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Posts Tagged ‘1787’

In this interview by Lew Rockwell, libertarian and intellectual property lawyer Stephan Kinsella takes exception with Ayn Rand’s stance on intellectual property.

Starting at 11:11:

Rockwell: “Where did Rand go wrong?

If you didn’t believe that the U.S. Constitution’s view of patents and copyrights was exactly right, that you were a communist. But it seems to me she had very little argument for this.

Kinsella: “Her sort of religious adherence to the American scheme of government, which was almost perfect, in her mind.

Article I, Section 8 of the U.S. Constitution, “Powers of Congress,” includes:

To promote the Progress of Science and useful Arts, by securing for limited Times to Authors and Inventors the exclusive Right to their respective Writings and Discoveries;

Note that it says: “to promote the Progress of Science and useful Arts,” and not to promote bottom line of patent holders, many of which are corporations these days, unlike in 1787 when the Founding Fathers wrote the Constitution.

The significance of that, to me, is that individuals are more likely to patent something out of their interest in profiting from their own creations, as opposed to those corporations that file new patents or buy existing ones to stymie progress.

Kinsella points out that Rand mistakenly believed that the person who first files for a patent gets it, whereas the U.S. is the only country that grants the patent to the first person to invent what is filed for.

However, that is only true in theory, as the 1984 patent for the fraudulent “HIV test” shows, which was granted to Robert Gallo of the National Institutes of Health, instead of the first test developer and patent filer, 2008 Nobel Prize winner Luc Montagnier, as documented in the 2003 book, Science Fictions. If you have enough sway with the Patent and Trademark Office, you’ll get your patent regardless of who the first inventor was.

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On April 30, 2010, Dr. Stan Monteith of Radio Liberty interviewed Tom DeWeese of the American Policy Institute, and they analyzed the “10 Amendments For Freedom” proposal.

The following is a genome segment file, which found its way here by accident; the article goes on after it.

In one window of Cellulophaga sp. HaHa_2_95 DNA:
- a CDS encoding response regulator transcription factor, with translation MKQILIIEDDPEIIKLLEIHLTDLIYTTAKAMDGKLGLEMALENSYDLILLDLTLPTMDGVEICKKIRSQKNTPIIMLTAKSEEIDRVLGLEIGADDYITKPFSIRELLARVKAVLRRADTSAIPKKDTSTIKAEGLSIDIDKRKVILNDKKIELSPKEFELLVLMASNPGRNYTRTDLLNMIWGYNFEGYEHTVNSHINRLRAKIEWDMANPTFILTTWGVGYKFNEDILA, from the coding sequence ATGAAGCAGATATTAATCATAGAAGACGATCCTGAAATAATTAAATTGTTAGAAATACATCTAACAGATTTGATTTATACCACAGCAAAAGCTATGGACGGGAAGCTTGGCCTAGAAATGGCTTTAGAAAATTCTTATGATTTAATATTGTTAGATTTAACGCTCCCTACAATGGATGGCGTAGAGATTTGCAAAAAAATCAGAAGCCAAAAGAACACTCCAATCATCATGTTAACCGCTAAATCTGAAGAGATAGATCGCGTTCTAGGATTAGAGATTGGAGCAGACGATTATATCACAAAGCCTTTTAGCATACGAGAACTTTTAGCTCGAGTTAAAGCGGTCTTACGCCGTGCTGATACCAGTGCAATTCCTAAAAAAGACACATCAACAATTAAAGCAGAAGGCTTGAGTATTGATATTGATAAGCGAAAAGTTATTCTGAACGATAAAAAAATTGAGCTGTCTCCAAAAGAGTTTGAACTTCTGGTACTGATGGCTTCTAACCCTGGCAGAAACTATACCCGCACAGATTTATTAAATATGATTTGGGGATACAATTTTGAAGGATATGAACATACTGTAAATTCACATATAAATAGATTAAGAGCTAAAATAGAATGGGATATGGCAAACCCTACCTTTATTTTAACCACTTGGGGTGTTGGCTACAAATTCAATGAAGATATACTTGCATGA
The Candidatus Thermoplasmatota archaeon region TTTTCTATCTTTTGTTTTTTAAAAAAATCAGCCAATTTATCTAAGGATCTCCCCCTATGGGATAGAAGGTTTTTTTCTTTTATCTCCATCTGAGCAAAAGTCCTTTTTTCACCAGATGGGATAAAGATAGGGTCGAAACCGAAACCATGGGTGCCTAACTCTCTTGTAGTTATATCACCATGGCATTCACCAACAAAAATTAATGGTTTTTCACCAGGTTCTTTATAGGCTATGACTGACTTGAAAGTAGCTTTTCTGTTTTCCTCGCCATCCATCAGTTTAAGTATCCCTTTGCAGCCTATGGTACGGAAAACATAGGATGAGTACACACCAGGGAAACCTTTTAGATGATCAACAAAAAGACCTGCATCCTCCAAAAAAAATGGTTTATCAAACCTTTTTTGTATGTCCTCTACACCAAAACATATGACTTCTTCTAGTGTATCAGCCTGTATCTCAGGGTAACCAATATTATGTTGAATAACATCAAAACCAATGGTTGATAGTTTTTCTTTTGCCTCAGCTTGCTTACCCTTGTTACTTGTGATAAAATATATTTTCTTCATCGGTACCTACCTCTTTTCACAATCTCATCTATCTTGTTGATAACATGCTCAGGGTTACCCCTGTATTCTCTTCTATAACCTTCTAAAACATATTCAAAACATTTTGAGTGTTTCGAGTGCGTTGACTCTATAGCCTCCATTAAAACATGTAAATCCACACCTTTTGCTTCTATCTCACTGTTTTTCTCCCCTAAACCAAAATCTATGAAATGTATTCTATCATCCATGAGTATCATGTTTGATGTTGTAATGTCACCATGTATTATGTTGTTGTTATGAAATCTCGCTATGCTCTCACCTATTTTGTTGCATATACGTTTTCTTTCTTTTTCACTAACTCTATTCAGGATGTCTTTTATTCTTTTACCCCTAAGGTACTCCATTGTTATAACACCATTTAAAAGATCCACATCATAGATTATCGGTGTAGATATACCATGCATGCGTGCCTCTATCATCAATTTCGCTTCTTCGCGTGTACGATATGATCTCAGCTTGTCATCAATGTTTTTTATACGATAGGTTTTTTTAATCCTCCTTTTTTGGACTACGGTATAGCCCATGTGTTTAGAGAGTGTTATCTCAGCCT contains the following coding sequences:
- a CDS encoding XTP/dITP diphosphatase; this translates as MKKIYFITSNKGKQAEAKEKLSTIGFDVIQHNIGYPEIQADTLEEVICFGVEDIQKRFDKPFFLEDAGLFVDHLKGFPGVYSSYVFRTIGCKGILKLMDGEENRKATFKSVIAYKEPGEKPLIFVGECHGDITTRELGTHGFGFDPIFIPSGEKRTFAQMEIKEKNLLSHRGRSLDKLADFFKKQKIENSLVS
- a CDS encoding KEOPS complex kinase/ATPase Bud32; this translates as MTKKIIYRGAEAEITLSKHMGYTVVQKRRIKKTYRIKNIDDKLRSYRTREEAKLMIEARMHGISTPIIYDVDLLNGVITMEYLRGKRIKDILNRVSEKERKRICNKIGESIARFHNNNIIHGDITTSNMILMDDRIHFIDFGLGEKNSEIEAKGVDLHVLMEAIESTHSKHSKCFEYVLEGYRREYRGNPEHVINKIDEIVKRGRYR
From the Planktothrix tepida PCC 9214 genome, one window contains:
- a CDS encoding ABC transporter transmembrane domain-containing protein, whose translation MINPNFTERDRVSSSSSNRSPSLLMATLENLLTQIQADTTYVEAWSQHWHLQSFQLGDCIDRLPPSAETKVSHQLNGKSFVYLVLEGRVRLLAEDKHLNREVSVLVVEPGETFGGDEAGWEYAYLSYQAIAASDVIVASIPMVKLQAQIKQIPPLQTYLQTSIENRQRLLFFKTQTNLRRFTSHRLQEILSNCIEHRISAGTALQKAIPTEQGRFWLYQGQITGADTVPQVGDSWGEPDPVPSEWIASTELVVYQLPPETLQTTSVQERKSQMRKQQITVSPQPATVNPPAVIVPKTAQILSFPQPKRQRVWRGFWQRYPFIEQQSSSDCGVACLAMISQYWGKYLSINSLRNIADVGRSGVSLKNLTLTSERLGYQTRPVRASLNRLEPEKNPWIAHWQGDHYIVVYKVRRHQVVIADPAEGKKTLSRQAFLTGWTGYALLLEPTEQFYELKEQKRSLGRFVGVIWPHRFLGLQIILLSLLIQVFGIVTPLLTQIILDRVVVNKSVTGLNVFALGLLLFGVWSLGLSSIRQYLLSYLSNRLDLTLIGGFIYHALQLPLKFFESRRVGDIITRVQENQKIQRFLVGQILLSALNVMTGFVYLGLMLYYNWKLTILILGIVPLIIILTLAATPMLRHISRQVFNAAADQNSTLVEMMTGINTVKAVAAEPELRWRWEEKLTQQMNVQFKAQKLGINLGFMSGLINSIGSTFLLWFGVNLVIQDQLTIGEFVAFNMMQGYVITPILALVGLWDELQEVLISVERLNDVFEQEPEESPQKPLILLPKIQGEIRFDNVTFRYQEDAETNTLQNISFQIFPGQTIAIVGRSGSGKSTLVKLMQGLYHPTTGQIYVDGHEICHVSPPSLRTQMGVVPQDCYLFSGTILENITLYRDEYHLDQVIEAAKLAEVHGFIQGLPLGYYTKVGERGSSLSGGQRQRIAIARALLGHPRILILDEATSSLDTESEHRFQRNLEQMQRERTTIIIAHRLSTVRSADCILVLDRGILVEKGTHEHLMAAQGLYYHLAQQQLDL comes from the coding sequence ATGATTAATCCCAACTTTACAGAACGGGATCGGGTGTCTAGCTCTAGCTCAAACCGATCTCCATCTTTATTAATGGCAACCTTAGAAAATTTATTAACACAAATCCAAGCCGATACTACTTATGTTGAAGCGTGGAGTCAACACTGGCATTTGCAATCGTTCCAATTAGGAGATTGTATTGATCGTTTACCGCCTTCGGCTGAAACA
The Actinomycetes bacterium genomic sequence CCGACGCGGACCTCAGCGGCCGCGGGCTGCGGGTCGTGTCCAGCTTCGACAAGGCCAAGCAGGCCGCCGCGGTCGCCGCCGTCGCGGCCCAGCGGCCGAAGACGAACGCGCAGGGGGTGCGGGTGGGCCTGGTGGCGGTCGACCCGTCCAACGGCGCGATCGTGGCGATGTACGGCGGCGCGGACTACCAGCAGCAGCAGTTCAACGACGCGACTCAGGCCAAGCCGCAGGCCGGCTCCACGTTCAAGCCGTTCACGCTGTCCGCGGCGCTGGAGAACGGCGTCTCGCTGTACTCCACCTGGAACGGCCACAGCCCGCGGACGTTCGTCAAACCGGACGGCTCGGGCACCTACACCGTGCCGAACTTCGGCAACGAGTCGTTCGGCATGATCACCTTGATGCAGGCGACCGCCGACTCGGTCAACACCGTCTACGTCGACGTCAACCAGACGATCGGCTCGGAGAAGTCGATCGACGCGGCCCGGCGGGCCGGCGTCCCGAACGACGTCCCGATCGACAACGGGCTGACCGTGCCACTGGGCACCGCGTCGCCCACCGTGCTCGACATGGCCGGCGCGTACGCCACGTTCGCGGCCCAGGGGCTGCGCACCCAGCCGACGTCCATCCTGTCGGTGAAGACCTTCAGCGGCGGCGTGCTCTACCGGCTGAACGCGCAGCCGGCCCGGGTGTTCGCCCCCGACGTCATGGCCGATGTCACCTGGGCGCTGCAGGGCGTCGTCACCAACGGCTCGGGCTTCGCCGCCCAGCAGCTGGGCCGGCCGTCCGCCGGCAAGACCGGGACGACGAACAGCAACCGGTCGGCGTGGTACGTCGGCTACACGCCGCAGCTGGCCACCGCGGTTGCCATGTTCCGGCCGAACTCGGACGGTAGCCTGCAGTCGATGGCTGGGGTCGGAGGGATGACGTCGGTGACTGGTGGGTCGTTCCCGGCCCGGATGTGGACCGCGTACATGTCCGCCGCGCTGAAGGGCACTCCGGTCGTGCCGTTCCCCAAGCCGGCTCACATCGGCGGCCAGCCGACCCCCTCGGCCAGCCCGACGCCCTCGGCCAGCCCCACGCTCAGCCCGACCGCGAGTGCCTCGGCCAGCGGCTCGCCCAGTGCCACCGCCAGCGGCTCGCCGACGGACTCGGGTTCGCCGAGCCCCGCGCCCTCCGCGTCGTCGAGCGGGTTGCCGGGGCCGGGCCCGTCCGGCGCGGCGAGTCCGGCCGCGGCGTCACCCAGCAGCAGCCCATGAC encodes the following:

They are:

  • A balanced budget, repaying the national debt in 50 Years, government transparency, a line-item veto, term limits for Congress, controlling illegal immigration, formal declaration of being an English-speaking nation, no binding foreign laws, government restraint – no socialism, and an “In God We Trust” declaration.

The following concerns about a Constitutional Convention were raised, which I paraphrase here:

  • How likely are the same members of Congress who violated their constitutional oath of office by voting for unconstitutional legislation, such as the 2001 USA PATRIOT ACT and the 2006 Military Commissions Act, likely to respect new amendments to the Constitution?
  • The precedence of the 1787 Constitutional Convention that violated the existing Articles of Confederation, by adopting a new Constitution for the United States without the required ratification of every State, as required by the Articles. Despite requiring three-fourths of the States to ratify any proposed amendments under the existing Constitution, the ratification rules could once again be violated, citing this precedence.
  • The Speaker of the House, a partisan, would get to decide the rules for conducting the Convention, for those aspects that aren’t spelled out in Article V of the Constitution, which are numerous.
  • Phyllis Schafly, opponent of the proposed Equal Rights Amendment, succeeded in her attempts to thwart the required three-fourths support of the States, in part, due to the roadblocks and legally questionable tactics employed by some state legislatures, including the rescission of previous ratification.